India is known for her festivals and these are evident in Chhattisgarh festivals too. An explosion of music and colour, a generous dose of spirituality, a liberal helping of sheer exuberance all topped with age-old tribal traditions. Come, join in the fun.
- Bastar Dassera
- Bastar Lokotsav
- Madai Festival
- Bhoramdeo Festival
- Goncha Festival
- Champaran Mela
- Narayanpur Mela
- Fagun Wadai
- Koriya Mela
- The Earth Festival
- The First Fruits Festival
- Chakradhar Samaroh
- Hareli Festival
- Pola Festival
- Teeja Festival
- Other Tribal Festivals
- Other Festivals
As with the rest of India, Bastar celebrates Dassera. In fact, it is the region's most important festival, and all the tribes participate in the 10-day event. But Dassera in Bastar is different from anywhere else.
Bastar Lokotsav This fortnight-long tourism event, organized to coincide with Bastar Dassera , showcases the best of Bastar. It takes place every year after the monsoons, when the forests and waterfalls are at their best. Tribal handicrafts can be bought directly from artisans. A folk arts festival of tribal dances and music, Bastar Parab, is organized in Jagdalpur. The dates for Bastar Lokotsav are according to the Hindu (Lunar) calendar, which means the date is not fixed as per the Gregorian calendar. In 2006, it will be held from September 23 to October 7.
Madai Festival This tribal festival is celebrated by the tribes of Kanker and Bastar regions, to worship the local God(dess). It travels through the Kanker, Bastar and Dantewada regions from December to March each year.In December, celebrations start in Bastar to honour the goddess Kesharpal Kesharpalin Devi. In January, the people of Kanker, Charama and Kurna celebrate the festival. In February the festival goes back to Bastar and Cheri-Chher-Kin is honoured this time. Towards the end of February, the festival goes to Antagarh, Narayanpur and Bhanupratappur. In March it goes to Kondagaon, Keshkal and Bhopalpattanam. It is held in a big ground, so that thousands of people can attend the ceremony, which starts with a procession of the local God(dess), followed by worhip of the same, culminating in cultural programs, dancing and lots of good food.
Bhoramdeo Festival The architecturally brilliant Bhoramdeo temples, built by King Ramachandra of the Nag dynasty, in the Satpura hills on the banks of river Sankari, form the backdrop for the annual Bhoramdeo Festival.
Goncha Festival This comes alive every year during the "Rath Yatra" in Jagdalpur. The tribes participate in the festivity using a goncha (a sort-of pistol made from bamboo) and tukki (a fruit as the bullet) to shoot at each other, in fun, of course.
Champaran Mela Held every year during January and February in a town 10 km from Rajim, this fair reflects the rich culture of the region. Mahaprabhu Vallabhacharya was born here and the mela attracts Vaishnavas from all over the country.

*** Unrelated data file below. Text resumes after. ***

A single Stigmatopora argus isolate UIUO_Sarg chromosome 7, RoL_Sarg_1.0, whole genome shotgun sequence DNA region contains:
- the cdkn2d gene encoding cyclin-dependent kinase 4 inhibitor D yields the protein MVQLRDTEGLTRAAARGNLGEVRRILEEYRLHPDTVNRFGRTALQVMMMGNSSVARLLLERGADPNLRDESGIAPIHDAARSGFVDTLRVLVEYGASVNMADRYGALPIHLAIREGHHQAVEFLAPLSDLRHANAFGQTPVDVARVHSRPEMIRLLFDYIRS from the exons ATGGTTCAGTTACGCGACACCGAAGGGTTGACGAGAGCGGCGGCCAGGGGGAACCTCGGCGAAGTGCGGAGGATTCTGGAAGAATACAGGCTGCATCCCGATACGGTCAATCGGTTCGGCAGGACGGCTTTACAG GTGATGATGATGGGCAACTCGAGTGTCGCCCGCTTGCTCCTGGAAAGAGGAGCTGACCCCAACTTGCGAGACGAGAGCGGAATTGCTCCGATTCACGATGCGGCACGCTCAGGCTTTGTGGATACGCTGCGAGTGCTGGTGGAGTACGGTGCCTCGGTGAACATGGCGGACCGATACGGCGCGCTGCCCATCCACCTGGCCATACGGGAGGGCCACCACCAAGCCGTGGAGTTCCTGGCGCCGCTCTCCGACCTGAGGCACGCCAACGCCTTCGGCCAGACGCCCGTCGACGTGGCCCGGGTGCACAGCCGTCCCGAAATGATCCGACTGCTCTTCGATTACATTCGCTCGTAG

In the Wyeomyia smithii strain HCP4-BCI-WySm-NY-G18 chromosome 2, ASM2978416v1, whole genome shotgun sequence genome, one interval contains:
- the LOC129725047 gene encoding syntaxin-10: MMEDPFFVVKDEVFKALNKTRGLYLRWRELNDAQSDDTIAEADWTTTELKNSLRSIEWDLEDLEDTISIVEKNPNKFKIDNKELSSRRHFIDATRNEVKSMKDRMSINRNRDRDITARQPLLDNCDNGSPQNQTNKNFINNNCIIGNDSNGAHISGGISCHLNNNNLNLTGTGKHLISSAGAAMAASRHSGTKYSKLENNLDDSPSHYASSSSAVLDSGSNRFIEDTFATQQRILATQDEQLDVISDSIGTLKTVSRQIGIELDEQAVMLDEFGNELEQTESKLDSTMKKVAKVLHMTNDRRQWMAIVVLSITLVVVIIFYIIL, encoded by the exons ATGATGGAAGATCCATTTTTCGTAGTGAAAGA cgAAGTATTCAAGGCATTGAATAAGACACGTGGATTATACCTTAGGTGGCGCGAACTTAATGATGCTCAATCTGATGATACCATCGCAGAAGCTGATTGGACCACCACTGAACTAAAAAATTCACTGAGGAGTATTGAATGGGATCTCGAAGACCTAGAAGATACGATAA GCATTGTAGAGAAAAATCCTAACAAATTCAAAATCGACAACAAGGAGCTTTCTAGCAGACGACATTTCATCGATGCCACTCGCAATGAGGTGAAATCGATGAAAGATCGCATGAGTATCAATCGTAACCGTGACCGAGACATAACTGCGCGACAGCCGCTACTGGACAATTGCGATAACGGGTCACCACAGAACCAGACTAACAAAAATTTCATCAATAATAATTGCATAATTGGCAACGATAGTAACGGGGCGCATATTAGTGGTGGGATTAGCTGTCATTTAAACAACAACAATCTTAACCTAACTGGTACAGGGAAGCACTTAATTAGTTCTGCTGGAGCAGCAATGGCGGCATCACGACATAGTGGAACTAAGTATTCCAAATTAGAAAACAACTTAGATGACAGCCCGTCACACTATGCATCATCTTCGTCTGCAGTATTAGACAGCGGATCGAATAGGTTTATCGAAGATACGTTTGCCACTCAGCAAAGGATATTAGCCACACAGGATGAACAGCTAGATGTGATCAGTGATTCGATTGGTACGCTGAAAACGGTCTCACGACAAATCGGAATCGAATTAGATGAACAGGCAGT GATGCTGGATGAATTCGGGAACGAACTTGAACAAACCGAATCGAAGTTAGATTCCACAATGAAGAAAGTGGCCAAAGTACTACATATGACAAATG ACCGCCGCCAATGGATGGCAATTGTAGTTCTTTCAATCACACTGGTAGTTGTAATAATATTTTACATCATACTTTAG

Narayanpur Mela In month of February, right after Jagdalpur Dassera, various Bastar tribes gather, with their deities, for the Narayanpur Mela. The fair is marked by worship and celebration.
Fagun Wadai This festival takes place in March, starting 7-8 days before Holi and ending a few days after Holi. The main attractions of this festival are the deities and the dances based on various tribal and folk stories. The madai (fair), marking the end of the festival, is attended by tribals from all over India.
Koriya Mela This fair was first held by Ramanuj Pratap Singh Judeo, King of Koriya State, on Mahashivratri, in 1936. The tradition follows even today.
The Earth Festival This tribal festival, dedicated to Mother Earth, is known as Maati Ti'aar in central Bastar and Beeja Pandum in South Bastar. In both festivals, the seeds preserved for sowing in the coming season are fertilized through rituals and sacrificial blood. The festival takes place on different dates in different villages, but it mostly around the time of Chait Navratri in March-April. A toll is collected from passers-by for this festival.
The First Fruits Festival This is held for a variety of produce, most commonly mango, mahua, paddy and other food grains. It promotes constructive harvesting habits among tribals. A similar festival relates to parad , the annual hunting expedition.
This music festival, is organised by the Ustad Allaudin Khan Sangeet Academy and the Chakradhar Lalit Kala Kendra, to commemorate the memory of Maharaja Chakradhar Singh. This former ruler, a great tabla player and dancer, wrote many books on music and dance. He developed a new form of Kathak and established the Raigarh Gharana.
Hareli Festival Farmers celebrate this festival in the month of Shravan, by worshipping farm equipment and cows. They place branches and leaves of the Bhelwa tree in the fields and pray for a good crop, and also hang small Neem branches at the main entrance of their homes to prevent seasonal diseases. For the next 15 days, Baigas (the traditional medical practitioners) teachi their disciples - this goes on till panchami (the day following Ganesh Chaturthi). On panchami , they examine their disciples, and if satisfied with their performance, grant them the license to practice medicine. Children play gedi (walking on bamboo) and take part in a gedi race.
Pola Festival Pola follows Hareli. It is celebrated by worshipping bullocks. Children play with idols of Nandi bull (the vehicle of Lord Shiva) made of clay and fitted with clay wheels. A bull race is a major event of the festival.
Teeja Festival This festival is celebrated by married women - they pray for the welfare of their husbands. The custom is to perform this prayer at ther parents' home.